Titiokura Summit, Taraponui, Bell Rock and Pohokura Road, Saturday July 30 2011
A cold and dark start to the day ended with a dark evening. We arrived at Titiokura Summit on the Napier – Taupo Road at 7.30am. This was the earliest we had started for some time, but we did not have far to travel from Napier. We started tramping at 7.45 with a slight threat of rain, so the raincoats came out. The wind was also cold. The forecast southerly was passing through. There were patches of snow around.
We had the kind permission of the local farmer to cross his land and make our way up to the Maungaharuru Range. This is on a farm track initially, and at the shed by the quarry, we took the left farm track heading north-west. We soon reached a point where decisions needed to be made as to where we leave the farm track; however, the visibility was difficult. Out with the GPS, and the old topo map. None of us had the new Topo50 map of the area. Thus the settings on the GPS had to be changed back to the old mapping system. We figured out where we were and thought that we were about 1km off our direction. We were heading for the basin at the bottom of the high point Ahuateatua (1271).
The weather improved and we at last could sight the range and basin. The landscape looks like Central Otago here with low hills intersected by gullies. The weather had cleared and the sky became blue, with even a wintry sun. We had to search for a way through to get to the basin, passing the remnants of a farm building. We needed to head east to get through, otherwise we would be bushbashing up and down more gullies. At last we came to the tributary of the Esk River. This proved to have a lot more water than normal, and the girls baulked at jumping across. We developed a means whereby the packs went over first, then we leapt across, trying to grab some grass to keep ourselves from falling back into the stream. A bit of a palaver really, that cost us time.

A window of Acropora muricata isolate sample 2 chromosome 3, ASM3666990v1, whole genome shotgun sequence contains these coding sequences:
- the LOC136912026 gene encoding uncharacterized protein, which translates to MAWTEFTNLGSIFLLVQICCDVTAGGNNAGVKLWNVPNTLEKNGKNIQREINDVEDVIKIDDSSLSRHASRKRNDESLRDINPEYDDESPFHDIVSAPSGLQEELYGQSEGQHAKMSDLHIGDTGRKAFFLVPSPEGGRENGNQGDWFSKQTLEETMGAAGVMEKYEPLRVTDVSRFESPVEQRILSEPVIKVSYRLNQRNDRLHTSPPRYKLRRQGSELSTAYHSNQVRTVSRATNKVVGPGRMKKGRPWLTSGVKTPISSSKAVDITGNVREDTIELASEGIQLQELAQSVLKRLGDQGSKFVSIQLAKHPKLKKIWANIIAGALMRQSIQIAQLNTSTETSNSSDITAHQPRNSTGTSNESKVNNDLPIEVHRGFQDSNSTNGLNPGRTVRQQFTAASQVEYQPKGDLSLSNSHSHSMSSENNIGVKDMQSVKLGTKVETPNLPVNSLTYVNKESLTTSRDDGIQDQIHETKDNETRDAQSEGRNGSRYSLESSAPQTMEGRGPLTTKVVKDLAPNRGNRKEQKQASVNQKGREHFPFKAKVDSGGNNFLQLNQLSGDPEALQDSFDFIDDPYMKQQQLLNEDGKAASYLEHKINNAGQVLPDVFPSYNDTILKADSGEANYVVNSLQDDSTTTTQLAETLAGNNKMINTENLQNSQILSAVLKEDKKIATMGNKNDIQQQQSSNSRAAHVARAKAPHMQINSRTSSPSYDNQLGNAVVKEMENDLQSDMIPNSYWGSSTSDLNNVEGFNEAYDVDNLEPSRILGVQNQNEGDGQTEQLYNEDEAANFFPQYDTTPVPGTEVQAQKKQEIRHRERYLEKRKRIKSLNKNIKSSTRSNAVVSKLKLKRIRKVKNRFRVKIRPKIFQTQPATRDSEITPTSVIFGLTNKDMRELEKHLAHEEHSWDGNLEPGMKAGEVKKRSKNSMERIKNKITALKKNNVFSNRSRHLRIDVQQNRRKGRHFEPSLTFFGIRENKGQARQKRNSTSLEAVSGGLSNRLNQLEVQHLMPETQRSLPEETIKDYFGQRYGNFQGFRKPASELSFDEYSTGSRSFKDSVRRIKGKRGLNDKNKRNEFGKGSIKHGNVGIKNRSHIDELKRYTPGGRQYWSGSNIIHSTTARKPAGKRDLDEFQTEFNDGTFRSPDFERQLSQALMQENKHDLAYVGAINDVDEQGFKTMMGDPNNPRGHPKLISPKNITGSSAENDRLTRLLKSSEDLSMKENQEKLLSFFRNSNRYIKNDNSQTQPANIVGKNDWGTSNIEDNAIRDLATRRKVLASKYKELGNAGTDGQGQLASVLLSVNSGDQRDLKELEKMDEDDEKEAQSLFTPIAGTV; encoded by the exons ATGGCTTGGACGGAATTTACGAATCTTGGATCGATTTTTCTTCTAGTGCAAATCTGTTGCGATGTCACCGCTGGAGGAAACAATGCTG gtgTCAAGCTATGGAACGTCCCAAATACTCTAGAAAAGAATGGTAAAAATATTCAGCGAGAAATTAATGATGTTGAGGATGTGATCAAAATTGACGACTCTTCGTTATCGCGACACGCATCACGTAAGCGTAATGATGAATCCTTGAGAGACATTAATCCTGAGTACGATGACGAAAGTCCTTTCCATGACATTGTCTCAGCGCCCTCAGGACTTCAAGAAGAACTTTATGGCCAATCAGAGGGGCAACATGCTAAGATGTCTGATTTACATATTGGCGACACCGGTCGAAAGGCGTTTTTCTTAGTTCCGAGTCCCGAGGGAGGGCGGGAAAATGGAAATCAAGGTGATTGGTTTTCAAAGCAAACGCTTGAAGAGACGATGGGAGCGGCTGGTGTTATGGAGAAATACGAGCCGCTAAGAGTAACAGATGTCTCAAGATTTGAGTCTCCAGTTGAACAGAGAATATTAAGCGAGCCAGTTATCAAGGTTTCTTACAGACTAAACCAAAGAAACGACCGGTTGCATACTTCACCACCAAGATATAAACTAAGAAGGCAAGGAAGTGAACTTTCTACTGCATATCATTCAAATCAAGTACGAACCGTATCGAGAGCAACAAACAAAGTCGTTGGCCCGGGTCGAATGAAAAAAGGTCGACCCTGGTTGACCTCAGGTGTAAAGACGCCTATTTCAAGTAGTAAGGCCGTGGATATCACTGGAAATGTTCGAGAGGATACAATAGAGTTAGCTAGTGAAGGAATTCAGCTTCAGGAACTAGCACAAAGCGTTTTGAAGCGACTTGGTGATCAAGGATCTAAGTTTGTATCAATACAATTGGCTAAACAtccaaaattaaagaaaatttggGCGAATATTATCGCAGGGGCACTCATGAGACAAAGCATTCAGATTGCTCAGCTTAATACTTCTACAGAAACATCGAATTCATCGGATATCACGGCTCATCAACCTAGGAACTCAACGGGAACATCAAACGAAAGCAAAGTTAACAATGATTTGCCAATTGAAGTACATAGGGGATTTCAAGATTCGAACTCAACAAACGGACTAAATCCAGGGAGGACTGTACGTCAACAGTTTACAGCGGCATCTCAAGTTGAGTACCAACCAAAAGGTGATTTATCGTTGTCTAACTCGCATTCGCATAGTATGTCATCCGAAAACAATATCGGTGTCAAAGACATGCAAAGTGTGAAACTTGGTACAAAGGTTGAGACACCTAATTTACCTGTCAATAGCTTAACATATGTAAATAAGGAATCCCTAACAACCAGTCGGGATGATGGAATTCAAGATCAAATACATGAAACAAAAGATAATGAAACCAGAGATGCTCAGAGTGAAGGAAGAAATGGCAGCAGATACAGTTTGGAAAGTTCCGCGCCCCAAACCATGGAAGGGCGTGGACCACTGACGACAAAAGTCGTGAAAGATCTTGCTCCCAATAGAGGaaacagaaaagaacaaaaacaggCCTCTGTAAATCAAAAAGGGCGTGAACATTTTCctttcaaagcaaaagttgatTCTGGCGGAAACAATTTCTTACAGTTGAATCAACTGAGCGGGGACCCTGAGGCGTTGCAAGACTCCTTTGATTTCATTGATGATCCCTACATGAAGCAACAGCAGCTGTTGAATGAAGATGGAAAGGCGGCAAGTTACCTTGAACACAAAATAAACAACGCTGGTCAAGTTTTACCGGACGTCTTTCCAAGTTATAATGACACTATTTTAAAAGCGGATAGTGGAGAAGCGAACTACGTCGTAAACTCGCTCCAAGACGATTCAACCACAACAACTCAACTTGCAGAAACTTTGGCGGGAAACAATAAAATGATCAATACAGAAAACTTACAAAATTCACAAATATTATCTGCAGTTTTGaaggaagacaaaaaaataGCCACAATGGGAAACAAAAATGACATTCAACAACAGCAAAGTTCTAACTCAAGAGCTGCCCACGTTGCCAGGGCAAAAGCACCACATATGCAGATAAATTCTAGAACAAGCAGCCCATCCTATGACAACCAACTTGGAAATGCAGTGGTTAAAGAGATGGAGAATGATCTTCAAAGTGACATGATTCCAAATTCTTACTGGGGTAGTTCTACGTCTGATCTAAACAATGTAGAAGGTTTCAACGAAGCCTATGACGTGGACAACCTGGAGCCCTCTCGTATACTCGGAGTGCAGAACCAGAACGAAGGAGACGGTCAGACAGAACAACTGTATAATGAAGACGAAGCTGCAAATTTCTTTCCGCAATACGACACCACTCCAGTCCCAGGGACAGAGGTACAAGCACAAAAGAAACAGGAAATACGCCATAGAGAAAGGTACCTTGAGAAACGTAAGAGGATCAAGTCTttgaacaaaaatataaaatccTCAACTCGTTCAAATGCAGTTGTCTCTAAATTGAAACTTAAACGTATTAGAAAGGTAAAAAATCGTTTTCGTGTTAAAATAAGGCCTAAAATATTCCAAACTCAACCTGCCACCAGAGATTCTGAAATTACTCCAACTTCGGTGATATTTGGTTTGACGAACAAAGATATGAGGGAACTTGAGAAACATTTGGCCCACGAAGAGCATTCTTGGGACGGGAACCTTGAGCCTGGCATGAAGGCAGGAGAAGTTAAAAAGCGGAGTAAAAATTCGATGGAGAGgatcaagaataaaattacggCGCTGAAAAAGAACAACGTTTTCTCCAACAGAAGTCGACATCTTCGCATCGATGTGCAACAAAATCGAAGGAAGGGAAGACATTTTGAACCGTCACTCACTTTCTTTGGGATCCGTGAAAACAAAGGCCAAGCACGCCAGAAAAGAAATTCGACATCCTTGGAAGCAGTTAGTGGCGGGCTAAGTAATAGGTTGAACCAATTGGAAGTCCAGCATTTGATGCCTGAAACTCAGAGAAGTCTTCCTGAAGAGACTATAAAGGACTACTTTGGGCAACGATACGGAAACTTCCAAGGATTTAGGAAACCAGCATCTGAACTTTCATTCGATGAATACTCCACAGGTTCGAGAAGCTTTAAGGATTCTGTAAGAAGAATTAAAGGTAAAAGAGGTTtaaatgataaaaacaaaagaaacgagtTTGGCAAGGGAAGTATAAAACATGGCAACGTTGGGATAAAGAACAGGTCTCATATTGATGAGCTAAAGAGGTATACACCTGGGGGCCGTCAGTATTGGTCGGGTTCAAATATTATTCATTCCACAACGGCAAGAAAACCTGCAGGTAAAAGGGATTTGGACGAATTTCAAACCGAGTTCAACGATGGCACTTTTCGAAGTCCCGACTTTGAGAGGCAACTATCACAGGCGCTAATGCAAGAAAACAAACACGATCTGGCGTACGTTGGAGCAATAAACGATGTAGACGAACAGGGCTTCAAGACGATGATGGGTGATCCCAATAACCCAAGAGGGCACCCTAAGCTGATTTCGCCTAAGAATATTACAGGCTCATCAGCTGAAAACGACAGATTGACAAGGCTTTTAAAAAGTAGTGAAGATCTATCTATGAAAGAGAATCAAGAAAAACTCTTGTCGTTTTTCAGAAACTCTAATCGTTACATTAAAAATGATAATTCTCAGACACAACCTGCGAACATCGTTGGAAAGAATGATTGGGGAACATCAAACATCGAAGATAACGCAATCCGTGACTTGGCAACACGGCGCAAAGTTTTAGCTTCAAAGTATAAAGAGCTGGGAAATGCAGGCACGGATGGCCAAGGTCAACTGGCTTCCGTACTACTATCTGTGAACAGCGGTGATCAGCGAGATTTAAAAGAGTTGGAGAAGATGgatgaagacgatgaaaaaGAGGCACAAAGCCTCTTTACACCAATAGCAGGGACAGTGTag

From here we could see the farm track we needed to get onto. At 12.30, after a delayed lunch, we could see Taraponui and Galbraith Hut down below. We had great views of the Kaweka Ranges and Kaimanawa Range, with Makorako clearly visible. To the immediate west lay Te Kooti’s lookout, and the north radio mast on Taraponui and the escarpment. What a wonderful view from up here.
After lunch, Paul, Ted and Sue Titter decided that they would go down to Galbraith’s Hut. Paul was not feeling so good. The rest of us continued around to the saddle, and up to the radio mast at Taraponui. We reached it at 2pm and made a mobile phone call to Alison to confirm that we were going to be a bit later that expected, should anyone be concerned.
From the radio mast, it is a straightforward walk along the roadway, when the escarpment becomes visible again. A deviation from the road to Bell Rock is required, but we managed that with good navigation and we could see the farm track to use.
At 3.30, we reached Bell Rock and met up with Colin, who had kindly driven the van to collect us and had a small walk. From here, it was an hour back to the van, through bush. We all appreciated the change after walking on farmland all day. The bush is very dense, and there were some treefalls, which hampered progress; we were glad to reach the van at the end of a long day’s walk, 8 3/4 hours in total.
We drove around and picked up Paul, Ted and Sue, who had walked out to the Brooks Road/Waitara Road junction. We reached Napier back in the dark, and none of us complained after a full-on day of walking. I’m betting that we all slept well that night.
Trampers: Sue Titter, Ted Angove, John Dobbs, Viv Bramley, Paul Exeter, Sue Martin, Paul Hendy, Rosemary Jeffery, Geoff Donkin, Jude Paton and Julia Mackie. Drivers: Alison Greer and Colin McNatty